The administrator of the system, Guy Bell, informed McMullen that, on the advice of the attorney general, the position of the division was that Flisock applied to members of the Teachers’ Retirement System only and not to members of the Public Employees’ Retirement System. Bell therefore denied McMullen’s request.

McMullen appealed the administrator’s decision to the Public Employees’ Retirement Board. He argued that because cashed-in leave was not excluded from the definition of compensation when he was hired in 1969, he, like Peter Flisock, had a constitutionally protected right to include his cash-ins as part of his compensation. The board agreed and reversed the administrator’s decision, ruling that Flisock required the division to include McMullen’s cashed-in leave when calculating his retirement benefits.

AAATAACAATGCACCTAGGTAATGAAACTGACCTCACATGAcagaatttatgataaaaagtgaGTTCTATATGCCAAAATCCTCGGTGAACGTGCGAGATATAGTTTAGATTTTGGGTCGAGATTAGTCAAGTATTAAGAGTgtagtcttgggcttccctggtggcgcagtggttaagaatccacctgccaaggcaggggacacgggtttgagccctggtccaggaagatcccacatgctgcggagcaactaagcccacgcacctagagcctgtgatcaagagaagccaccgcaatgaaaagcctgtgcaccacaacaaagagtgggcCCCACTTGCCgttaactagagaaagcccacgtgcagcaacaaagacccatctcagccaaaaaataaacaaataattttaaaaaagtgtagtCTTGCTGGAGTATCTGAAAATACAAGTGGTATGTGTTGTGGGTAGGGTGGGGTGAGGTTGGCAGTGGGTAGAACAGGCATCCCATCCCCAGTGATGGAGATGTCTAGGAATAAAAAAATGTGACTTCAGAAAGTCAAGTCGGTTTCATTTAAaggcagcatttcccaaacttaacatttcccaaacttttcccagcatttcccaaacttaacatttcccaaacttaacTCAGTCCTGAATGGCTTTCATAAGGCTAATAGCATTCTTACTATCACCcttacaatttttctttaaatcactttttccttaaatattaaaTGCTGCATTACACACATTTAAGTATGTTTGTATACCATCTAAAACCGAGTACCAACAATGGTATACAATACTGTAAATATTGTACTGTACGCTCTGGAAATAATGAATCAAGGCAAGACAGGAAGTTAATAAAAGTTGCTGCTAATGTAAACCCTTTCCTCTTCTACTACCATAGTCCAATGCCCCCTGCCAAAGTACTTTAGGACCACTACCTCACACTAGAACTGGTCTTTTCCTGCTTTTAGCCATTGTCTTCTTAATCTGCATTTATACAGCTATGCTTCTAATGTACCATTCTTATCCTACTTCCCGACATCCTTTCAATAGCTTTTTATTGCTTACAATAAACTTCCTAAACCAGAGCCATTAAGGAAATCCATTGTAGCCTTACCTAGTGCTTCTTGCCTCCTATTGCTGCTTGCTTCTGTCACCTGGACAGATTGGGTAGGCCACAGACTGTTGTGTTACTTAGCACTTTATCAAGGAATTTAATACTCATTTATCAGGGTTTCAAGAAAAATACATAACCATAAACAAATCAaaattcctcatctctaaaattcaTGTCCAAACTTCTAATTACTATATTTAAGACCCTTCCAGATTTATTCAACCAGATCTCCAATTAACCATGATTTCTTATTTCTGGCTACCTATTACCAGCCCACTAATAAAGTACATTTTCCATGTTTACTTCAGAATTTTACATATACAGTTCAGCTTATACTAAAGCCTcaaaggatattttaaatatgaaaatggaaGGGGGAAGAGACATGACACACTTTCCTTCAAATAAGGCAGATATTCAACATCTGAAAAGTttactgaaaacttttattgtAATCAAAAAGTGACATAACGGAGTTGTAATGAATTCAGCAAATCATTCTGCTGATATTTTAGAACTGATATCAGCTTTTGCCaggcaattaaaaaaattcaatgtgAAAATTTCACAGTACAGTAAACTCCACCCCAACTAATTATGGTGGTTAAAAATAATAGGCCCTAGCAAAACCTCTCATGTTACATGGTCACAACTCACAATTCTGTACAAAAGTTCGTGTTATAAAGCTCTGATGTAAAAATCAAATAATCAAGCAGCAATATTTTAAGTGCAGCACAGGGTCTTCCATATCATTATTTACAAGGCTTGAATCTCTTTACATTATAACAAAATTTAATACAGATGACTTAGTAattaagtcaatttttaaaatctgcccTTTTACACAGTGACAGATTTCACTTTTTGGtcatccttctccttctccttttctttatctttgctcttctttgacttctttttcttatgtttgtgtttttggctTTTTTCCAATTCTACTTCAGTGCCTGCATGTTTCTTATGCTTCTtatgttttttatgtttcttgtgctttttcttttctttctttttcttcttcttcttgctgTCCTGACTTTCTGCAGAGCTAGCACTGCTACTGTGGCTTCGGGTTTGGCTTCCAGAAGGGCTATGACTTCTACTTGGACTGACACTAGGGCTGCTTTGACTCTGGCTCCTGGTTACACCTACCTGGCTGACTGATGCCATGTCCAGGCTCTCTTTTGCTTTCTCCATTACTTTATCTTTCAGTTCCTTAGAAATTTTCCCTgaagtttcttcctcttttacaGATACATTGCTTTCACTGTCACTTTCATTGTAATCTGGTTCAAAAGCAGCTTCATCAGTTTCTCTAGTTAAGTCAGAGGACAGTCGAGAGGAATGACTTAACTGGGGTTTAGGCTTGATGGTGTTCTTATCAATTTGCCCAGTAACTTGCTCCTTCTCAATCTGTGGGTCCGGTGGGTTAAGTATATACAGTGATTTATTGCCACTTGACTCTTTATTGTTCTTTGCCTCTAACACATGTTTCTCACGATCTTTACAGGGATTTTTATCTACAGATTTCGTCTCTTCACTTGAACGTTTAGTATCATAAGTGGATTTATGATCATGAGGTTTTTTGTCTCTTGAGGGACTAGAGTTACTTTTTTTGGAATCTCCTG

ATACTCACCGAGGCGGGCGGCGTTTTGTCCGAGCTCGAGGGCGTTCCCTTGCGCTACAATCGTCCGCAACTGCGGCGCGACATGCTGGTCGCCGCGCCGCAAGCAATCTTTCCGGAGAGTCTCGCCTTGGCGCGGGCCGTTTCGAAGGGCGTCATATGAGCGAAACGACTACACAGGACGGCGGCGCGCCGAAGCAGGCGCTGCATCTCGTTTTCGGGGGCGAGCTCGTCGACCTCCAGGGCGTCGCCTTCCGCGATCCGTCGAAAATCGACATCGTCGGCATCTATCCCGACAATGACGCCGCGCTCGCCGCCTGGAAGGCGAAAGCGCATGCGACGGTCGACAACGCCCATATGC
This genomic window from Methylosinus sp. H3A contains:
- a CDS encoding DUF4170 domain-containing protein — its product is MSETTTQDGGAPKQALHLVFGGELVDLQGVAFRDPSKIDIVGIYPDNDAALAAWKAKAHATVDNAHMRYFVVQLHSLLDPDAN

The administrator appealed the board’s decision to the superior court. The court observed that there were differences between the PERS and TRS statutes, that the actual practices of the systems were different, and that Flisock’s expectations may well have been different from McMullen’s expectations. It therefore remanded the case to the board for fact-finding on four questions:

(1) What exposure does [the system] have as a result of this decision?

(2) What was the practice of “cash-in” with respect to Mr. McMullen’s category of employees prior to 1977?

(3) Did Mr. McMullen have a reasonable expectation of being able to “cash-in” leave prior to the 1977 amendment?